[Crossref]

Laroche, M.

Lee, C. H.

C. H. Lee, Y. M. Wong, C. Doherty, K. L. Tai, E. Lane, D. D. Bacon, F. Baiocchi, and A. Katz, “Study of Ni as a barrier metal in AuSn soldering application for laser chip/submount assembly,” J. Appl. Phys. 72(8), 3808–3815 (1992).
[Crossref]

Leuthold, J.

C. Haffner, A. Joerg, M. Doderer, F. Mayor, D. Chelladurai, Y. Fedoryshyn, C. I. Roman, M. Mazur, M. Burla, H. J. Lezec, V. A. Aksyuk, and J. Leuthold, “Nano–opto-electro-mechanical switches operated at CMOS-level voltages,” Science 366(6467), 860–864 (2019).
[Crossref]

Lezec, H. J.

C. Haffner, A. Joerg, M. Doderer, F. Mayor, D. Chelladurai, Y. Fedoryshyn, C. I. Roman, M. Mazur, M. Burla, H. J. Lezec, V. A. Aksyuk, and J. Leuthold, “Nano–opto-electro-mechanical switches operated at CMOS-level voltages,” Science 366(6467), 860–864 (2019).
[Crossref]

Li, Q.

Lin, S.-Y.

C.-C. Chang, Y. D. Sharma, Y.-S. Kim, J. A. Bur, R. V. Shenoi, S. Krishna, D. Huang, and S.-Y. Lin, “A Surface Plasmon Enhanced Infrared Photodetector Based on InAs Quantum Dots,” Nano Lett. 10(5), 1704–1709 (2010).
[Crossref]

Liu, L.

M. W. Knight, N. S. King, L. Liu, H. O. Everitt, P. Nordlander, and N. J. Halas, “Aluminum for plasmonics,” ACS Nano 8(1), 834–840 (2014).
[Crossref]

Liu, X.

X. Liu, T. Tyler, T. Starr, A. F. Starr, N. M. Jokerst, and W. J. Padilla, “Taming the blackbody with infrared metamaterials as selective thermal emitters,” Phys. Rev. Lett. 107(4), 045901 (2011).
[Crossref]

Luk’yanchuk, B.

B. Luk’yanchuk, N. I. Zheludev, S. A. Maier, N. J. Halas, P. Nordlander, H. Giessen, and C. T. Chong, “The Fano resonance in plasmonic nanostructures and metamaterials,” Nat. Mater. 9(9), 707–715 (2010).
[Crossref]

Maier, S. A.

B. Luk’yanchuk, N. I. Zheludev, S. A. Maier, N. J. Halas, P. Nordlander, H. Giessen, and C. T. Chong, “The Fano resonance in plasmonic nanostructures and metamaterials,” Nat. Mater. 9(9), 707–715 (2010).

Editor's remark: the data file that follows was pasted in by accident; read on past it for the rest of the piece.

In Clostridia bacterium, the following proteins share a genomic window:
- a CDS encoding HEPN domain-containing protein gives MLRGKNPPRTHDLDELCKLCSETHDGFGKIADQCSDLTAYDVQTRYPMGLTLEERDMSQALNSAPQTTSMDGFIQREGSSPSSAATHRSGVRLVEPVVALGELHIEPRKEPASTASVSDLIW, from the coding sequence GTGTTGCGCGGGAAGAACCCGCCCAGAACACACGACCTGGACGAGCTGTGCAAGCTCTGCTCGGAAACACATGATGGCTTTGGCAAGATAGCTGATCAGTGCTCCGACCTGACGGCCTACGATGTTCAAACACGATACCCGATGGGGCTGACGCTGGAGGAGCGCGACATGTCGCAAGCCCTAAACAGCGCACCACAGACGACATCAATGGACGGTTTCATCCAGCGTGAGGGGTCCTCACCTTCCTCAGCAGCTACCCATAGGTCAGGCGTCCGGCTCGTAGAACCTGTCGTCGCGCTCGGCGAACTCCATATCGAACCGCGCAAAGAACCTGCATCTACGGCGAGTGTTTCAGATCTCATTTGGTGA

[Crossref]

S. A. Maier, Plasmonics: Fundamentals and Applications (Springer, 2007).

Majewski, M. L.

Malagari, S. D.

Y. Zhong, S. D. Malagari, T. Hamilton, and D. Wasserman, “Review of mid-infrared plasmonic materials,” J. Nanophotonics 9(1), 093791 (2015).
[Crossref]

Marquier, F.

Marx, D. R.

D. R. Marx, J. C. Turn, and J. Shi, “Tungsten titanium targets for VLSI device fabrication,” Technical Note 202, Materials Research Corporation (1999).

Mauguin, O.

J.-P. Tetienne, A. Bousseksou, D. Costantini, R. Colombelli, A. Babuty, I. Moldovan-Doyen, Y. De Wilde, C. Sirtori, G. Beaudoin, L. Largeau, O. Mauguin, and I. Sagnes, “Injection of midinfrared surface plasmon polaritons with an integrated device,” Appl. Phys. Lett. 97(21), 211110 (2010).
[Crossref]

Mayor, F.

C. Haffner, A. Joerg, M. Doderer, F. Mayor, D. Chelladurai, Y. Fedoryshyn, C. I. Roman, M. Mazur, M. Burla, H. J. Lezec, V. A. Aksyuk, and J. Leuthold, “Nano–opto-electro-mechanical switches operated at CMOS-level voltages,” Science 366(6467), 860–864 (2019).
[Crossref]

Mazur, M.

C. Haffner, A. Joerg, M. Doderer, F. Mayor, D. Chelladurai, Y. Fedoryshyn, C. I. Roman, M. Mazur, M. Burla, H. J. Lezec, V. A. Aksyuk, and J. Leuthold, “Nano–opto-electro-mechanical switches operated at CMOS-level voltages,” Science 366(6467), 860–864 (2019).
[Crossref]

Medhi, G.

M. Shahzad, G. Medhi, R. E. Peale, W. R. Buchwald, J. W. Cleary, R. Soref, G. D. Boreman, and O. Edwards, “Infrared surface plasmons on heavily doped silicon,” J. Appl. Phys. 110(12), 123105 (2011).
[Crossref]

Meng, L.

Miroshnichenko, A. E.

A. E. Miroshnichenko, S. Flach, and Y. S. Kivshar, “Fano resonances in nanoscale structures,” Rev. Mod. Phys. 82(3), 2257–2298 (2010).
[Crossref]

Miyazaki, H. T.

H. T. Miyazaki, K. Ikeda, T. Kasaya, K. Yamamoto, Y. Inoue, K. Fujimura, T. Kanakugi, M. Okada, K. Hatade, and S. Kitagawa, “Thermal emission of two-color polarized infrared waves from integrated plasmon cavities,” Appl. Phys. Lett. 92(14), 141114 (2008).
[Crossref]

Moldovan-Doyen, I.